In other words, it’s no secret that some women (and men for that matter) are being force-fed a “one style fits all” mentality. And clearly our society is NOT one style fits all. Not every body is meant to fit in skinny jeans, and not every breast was meant to be revealed in a skin-tight top. I understand that yoga pants are a “thing,” but there’s a time and a place. We don’t all want to see an ass wrapped in spandex while in line at the dry cleaners. (I’m sorry, but it’s true)

People seem to be spilling out of their clothing lately, and for some reason they think that’s okay.

But, it’s not.

Creating a trend to push people into buying is not the only way.  As a matter of fact some of the most exciting fashion “trends” actually originated in society, based on an authentic sign of the times.

The 70’s were a shining example. People didn’t wait for “Punk” to appear on the pages of Vogue before they sought it out. The clothing was part of a bigger, cultural movement before it became “The Punk Look.” It was completely organic before it was pursued, embraced, and ultimately devoured by a generation starved for something unique and different.

Another obvious example was “Deconstruction,” or “Grunge.” The movement, initially, had nothing to do with fashion, but everything to do with music and culture and a severe socioeconomic backlash that was sweeping the world.

Speaking of sweeping the world…have you met the Millennials? They’re young, influential, and sitting in various positions on the current socioeconomic pyramid: Some have more money than they know what to do with (Yummies), and others can’t seem to find a job…even with a very expensive University degree in their pocket. But regardless of their position they’re demanding and consuming everything, even (sadly) the skin-tight trends.

But it’s also because of this that the world seems to be on the brink of real change. And it’s important to notice again how THIS is what can propel people, and therefore fashion, forward.

So turn off your smart phones, shut your magazines, and take to the streets. If you do you’ll see that a compelling mixture of volume, athletic luxury and urban flavor now embodies an evolution of fashion design that hasn’t really been done before.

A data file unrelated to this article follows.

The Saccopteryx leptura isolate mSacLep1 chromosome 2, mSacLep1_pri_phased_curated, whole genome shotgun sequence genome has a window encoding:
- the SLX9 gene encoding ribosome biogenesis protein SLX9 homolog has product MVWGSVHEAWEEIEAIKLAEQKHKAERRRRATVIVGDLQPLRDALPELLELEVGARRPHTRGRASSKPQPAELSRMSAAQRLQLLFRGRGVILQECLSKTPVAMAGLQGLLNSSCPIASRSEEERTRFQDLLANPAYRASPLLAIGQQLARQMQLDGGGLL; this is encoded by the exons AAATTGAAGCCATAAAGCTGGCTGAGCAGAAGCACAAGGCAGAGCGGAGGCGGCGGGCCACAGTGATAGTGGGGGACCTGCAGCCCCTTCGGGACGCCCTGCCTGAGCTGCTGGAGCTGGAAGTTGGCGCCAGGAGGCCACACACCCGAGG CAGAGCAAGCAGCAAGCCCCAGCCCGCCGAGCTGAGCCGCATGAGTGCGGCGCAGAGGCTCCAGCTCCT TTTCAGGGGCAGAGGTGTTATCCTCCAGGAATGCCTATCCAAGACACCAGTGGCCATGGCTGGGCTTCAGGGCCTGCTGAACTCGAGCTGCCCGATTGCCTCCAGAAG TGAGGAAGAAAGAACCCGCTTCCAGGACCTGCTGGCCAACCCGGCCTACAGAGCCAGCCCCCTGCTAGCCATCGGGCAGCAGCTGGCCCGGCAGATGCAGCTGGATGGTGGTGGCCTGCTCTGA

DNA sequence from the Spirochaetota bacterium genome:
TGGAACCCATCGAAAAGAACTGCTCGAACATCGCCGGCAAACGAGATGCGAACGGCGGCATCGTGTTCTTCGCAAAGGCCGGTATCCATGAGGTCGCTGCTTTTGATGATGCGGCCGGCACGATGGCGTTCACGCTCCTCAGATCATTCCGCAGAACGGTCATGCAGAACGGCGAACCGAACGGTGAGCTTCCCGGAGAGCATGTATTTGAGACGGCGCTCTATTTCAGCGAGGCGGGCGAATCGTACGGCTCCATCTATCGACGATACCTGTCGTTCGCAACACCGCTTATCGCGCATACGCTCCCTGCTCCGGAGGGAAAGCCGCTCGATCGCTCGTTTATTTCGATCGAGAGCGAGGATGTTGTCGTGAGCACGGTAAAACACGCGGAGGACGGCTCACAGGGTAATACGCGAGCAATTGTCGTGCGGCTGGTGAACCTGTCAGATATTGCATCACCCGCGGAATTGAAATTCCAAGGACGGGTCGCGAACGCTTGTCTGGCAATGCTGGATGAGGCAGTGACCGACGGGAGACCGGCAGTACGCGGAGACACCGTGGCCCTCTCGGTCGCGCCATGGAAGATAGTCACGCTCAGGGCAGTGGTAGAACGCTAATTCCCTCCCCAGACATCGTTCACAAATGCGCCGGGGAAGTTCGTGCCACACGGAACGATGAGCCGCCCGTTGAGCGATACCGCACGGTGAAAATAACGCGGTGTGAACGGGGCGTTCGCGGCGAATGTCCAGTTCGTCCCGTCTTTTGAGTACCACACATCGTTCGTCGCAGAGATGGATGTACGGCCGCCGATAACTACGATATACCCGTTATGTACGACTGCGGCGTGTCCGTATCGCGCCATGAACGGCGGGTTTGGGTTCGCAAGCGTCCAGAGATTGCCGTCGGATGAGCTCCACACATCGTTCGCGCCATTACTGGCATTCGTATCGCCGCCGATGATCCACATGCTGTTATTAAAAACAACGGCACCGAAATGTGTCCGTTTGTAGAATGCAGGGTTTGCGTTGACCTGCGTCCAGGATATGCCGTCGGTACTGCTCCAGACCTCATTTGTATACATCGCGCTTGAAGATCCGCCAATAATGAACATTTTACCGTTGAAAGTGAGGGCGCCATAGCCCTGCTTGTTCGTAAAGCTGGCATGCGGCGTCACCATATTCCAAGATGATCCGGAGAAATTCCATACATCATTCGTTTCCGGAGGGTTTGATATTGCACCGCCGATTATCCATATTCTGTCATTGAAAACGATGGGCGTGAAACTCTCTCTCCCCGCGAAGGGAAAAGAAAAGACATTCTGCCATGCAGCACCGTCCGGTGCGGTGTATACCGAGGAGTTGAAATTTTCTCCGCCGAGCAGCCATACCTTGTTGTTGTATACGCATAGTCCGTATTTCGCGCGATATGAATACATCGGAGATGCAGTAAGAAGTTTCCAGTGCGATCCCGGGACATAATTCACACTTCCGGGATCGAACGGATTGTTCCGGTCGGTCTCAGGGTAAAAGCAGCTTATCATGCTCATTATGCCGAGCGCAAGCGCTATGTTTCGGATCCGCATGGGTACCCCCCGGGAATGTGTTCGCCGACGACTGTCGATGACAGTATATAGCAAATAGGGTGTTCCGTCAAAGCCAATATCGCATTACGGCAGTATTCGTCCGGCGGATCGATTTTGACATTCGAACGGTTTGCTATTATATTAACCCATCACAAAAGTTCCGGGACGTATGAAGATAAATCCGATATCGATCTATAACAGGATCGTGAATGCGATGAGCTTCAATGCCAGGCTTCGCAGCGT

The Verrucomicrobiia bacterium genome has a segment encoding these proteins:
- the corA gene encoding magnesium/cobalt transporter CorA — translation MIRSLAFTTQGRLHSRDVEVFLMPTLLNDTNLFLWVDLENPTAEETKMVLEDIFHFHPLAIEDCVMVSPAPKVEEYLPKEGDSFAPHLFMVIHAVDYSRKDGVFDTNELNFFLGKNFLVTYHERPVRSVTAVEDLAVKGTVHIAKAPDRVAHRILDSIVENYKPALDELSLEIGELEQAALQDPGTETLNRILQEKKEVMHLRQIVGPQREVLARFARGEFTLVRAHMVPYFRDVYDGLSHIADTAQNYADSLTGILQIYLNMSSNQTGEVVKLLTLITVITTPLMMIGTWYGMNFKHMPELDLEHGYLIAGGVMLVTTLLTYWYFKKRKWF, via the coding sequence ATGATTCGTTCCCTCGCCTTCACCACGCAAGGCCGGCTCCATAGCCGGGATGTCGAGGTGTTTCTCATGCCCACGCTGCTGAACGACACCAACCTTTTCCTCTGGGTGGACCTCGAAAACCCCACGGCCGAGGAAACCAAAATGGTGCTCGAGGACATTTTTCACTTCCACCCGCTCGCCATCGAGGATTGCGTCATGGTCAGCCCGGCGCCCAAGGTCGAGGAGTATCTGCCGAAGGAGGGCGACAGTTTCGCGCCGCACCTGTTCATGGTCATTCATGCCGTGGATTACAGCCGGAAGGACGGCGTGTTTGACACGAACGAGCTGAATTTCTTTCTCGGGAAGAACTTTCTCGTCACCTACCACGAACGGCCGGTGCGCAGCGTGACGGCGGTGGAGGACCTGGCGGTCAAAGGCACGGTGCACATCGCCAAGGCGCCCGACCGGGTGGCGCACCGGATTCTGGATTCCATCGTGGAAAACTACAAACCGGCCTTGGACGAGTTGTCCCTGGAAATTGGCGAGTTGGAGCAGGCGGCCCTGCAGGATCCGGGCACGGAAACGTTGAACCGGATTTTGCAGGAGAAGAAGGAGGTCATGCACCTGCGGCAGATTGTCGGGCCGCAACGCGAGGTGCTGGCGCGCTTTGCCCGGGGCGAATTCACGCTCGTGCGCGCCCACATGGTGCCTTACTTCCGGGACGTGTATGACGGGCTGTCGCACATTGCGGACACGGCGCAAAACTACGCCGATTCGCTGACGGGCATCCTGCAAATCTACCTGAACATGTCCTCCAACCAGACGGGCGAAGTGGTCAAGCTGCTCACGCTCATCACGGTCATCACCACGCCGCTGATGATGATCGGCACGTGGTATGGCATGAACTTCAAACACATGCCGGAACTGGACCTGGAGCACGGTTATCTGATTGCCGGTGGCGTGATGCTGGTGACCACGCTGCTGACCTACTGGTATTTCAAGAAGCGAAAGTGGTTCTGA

Today, the architecture of clothing has taken center stage. “Volume,” in fashion, might sound intimidating, but it’s not. Volume, done correctly, will enable you to feel comfortable, but look interesting and impeccable. It’s not about larger sizes or cuts of clothing, it’s about moving fabric away from the body. It’s about evoking a bit of mystery. And in this world, obsessed with fast and furious consumption, where almost nothing is sacred, mystery can be a very good thing.

Additionally, athletic influence in fashion has become a legitimate game changer. Where blazers and jeans and yoga pants held court, athletic influenced jackets, shorts and pants are taking over. Pieces are being created to be comfortable, fashionable, acceptable, and ultimately coveted.

And all of this is reflected in an urban sensibility that has been woven so prevalently into our society today: In life, and music, and fashion…on the streets of New York and Paris and Milan.

What you find in the streets is not rhetoric…it’s life.

Haus Alkire jacket and skirt, Proenza Schouler top, Balenciaga sneaker

Haus Alkire jacket and skirt, Proenza Schouler top, Balenciaga sneaker